Photo by Tunisian Presidency / Handout/Anadolu Agency Getty Images

Tunisian President Kais Saied makes a speech during the joint press conference with Algerian President (not in image) in Algeria.

Tunisian President Calls for Death Penalty Following Murder of Young Woman

President Kais Saied has called for the reinstatement of the death penalty following public outrage after the murder of a 29-year-old woman.

Tunisian President Kais Saied has announced legislation reinstating the death penalty for murderers. This announcement follows public outrage after the death of a 29-year-old Tunisian woman whose lifeless body was found in a ditch in Ain Zaghouan. President Saied's call for the death penalty is a gravely serious one in the North African country as the last government ordered execution took place back in 1991.

READ: South Africans are Calling for the Death Penalty in Response to Violence Against Women

The unnamed Tunisian woman is reported to have gone missing last week after leaving her workplace. Later on, her body was reportedly found dumped in a ditch near a highway that runs from the capital Tunis to the suburb of Marsa. According to Tunisian justice ministry, a man reportedly came forward, confessed to strangling the victim and stealing her phone. Following the arrest of the perpetrator, the victims father demanded the killer be executed and this has roused further calls for the death penalty to return.

President Saied reportedly told the nation's security council this past Monday that, "Anyone who kills a person for no reason deserves the death penalty," according to a video posted by the presidency.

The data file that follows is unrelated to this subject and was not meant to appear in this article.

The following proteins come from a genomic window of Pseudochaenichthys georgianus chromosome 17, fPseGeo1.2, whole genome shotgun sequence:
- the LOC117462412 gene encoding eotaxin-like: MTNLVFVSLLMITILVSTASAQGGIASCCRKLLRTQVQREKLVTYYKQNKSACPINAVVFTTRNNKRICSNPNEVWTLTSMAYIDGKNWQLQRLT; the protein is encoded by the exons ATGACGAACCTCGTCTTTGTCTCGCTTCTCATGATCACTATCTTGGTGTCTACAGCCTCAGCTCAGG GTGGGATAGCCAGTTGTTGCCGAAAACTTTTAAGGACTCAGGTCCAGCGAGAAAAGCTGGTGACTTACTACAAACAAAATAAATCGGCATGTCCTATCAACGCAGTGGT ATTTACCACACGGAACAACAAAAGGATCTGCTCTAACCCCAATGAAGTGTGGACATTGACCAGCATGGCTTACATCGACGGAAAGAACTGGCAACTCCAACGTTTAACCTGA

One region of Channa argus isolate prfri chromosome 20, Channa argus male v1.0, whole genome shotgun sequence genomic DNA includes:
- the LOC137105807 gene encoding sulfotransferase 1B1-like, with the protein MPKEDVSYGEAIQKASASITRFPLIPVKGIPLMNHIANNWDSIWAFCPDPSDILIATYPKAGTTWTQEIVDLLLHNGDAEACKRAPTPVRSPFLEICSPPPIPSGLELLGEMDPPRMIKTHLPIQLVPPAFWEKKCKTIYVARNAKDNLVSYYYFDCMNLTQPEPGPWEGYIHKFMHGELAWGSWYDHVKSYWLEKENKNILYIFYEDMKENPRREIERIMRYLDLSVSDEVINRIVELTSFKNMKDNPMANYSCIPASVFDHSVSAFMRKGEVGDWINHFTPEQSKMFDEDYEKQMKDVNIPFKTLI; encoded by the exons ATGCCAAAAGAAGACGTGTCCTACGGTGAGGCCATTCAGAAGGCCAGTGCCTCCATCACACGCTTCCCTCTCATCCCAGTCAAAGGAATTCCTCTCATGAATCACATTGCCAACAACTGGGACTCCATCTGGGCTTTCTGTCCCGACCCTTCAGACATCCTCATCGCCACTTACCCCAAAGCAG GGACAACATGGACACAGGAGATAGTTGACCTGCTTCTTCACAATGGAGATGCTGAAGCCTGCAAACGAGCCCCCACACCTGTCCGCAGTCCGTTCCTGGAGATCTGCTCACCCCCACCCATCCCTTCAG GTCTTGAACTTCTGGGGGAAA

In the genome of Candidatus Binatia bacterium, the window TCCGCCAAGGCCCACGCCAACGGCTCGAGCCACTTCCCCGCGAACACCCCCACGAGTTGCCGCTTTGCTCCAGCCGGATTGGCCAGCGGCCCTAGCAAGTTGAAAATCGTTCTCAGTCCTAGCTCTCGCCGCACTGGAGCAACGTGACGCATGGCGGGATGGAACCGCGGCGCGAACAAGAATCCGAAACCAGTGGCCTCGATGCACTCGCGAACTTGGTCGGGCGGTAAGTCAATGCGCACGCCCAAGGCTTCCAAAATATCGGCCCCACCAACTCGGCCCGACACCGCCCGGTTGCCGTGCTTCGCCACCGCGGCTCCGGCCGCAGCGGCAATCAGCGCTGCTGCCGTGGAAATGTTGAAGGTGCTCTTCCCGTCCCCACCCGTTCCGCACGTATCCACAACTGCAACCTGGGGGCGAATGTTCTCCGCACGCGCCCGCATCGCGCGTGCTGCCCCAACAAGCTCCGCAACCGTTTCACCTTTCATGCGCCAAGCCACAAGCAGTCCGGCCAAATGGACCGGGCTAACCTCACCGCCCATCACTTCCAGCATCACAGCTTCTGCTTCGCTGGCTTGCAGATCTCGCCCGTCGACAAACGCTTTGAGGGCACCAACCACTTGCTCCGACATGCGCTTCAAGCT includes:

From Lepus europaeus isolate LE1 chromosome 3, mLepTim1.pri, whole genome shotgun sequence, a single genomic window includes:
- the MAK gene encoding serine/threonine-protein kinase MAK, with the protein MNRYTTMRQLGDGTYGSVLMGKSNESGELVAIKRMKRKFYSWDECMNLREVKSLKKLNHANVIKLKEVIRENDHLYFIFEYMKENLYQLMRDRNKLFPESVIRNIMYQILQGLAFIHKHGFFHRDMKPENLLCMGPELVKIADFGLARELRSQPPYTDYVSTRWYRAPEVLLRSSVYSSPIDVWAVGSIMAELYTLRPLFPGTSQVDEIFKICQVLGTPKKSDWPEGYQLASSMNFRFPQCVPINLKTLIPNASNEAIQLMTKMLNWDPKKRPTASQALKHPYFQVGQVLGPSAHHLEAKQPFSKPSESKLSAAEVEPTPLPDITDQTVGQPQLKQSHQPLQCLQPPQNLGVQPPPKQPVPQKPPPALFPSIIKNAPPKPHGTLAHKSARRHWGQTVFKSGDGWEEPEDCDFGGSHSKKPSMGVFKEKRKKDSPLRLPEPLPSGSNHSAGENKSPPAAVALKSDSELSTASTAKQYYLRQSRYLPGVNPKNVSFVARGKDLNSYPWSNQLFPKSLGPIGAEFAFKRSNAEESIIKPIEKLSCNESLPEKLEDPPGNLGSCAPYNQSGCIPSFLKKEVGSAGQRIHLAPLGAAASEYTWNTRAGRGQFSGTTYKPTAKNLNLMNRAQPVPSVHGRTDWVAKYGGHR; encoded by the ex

Tunisia is one of a few African countries that have spotlighted gender-based violence. A few months ago, Liberia declared rape a state of a national emergency while Nigeria passed a law that permits the castration of child rapists. The incidence of gender-based violence and femicide continues to be on the rise in South Africa, despite the ongoing COVID-19 pandemic.

Amnesty International has condemned President Saied's call for the death penalty considering the efforts the country has expended to do away with it entirely. According to the international human rights group, Tunisia has been voting in favour of the UN General Assembly resolution on a Moratorium on the use of the death penalty. Around a hundred people in Tunisia are currently on death row, according to anti-torture rights activists. Death by hanging remains on the statute books of the North African country.

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Photo by HILDEGARD TITUS/AFP via Getty Images

Namibia Announces Special Court in Response to #ShutItDown Protests

Namibian Prime Minister Saara Kuugongelwa-Amadhila has announced the establishment of a special court to deal with sexual and gender-based violence but protestors are skeptical and continue to call for further action.

According to eNCA, Namibian Prime Minister Saara Kuugongelwa-Amadhila has announced that the government will establish a special court for dealing with sexual and gender-based violence (SGBV) cases. This follows the massive #ShutItDown protests that have been ongoing for two weeks now in the country. The protests were sparked by the reported news of a 22-year-old Namibian woman, Shannon Wasserfall, who was allegedly murdered at the hands of her boyfriend. Daisry Mathias, a presidential youth advisor, and representatives of the #ShutItDown protests were all part of the recent meeting with President Hage Geingob and Kuugongelwa-Amadhila. All parties briefed media after the controversial closed-door meeting. However, protestors have responded with skepticism and called the meeting non-transparent.

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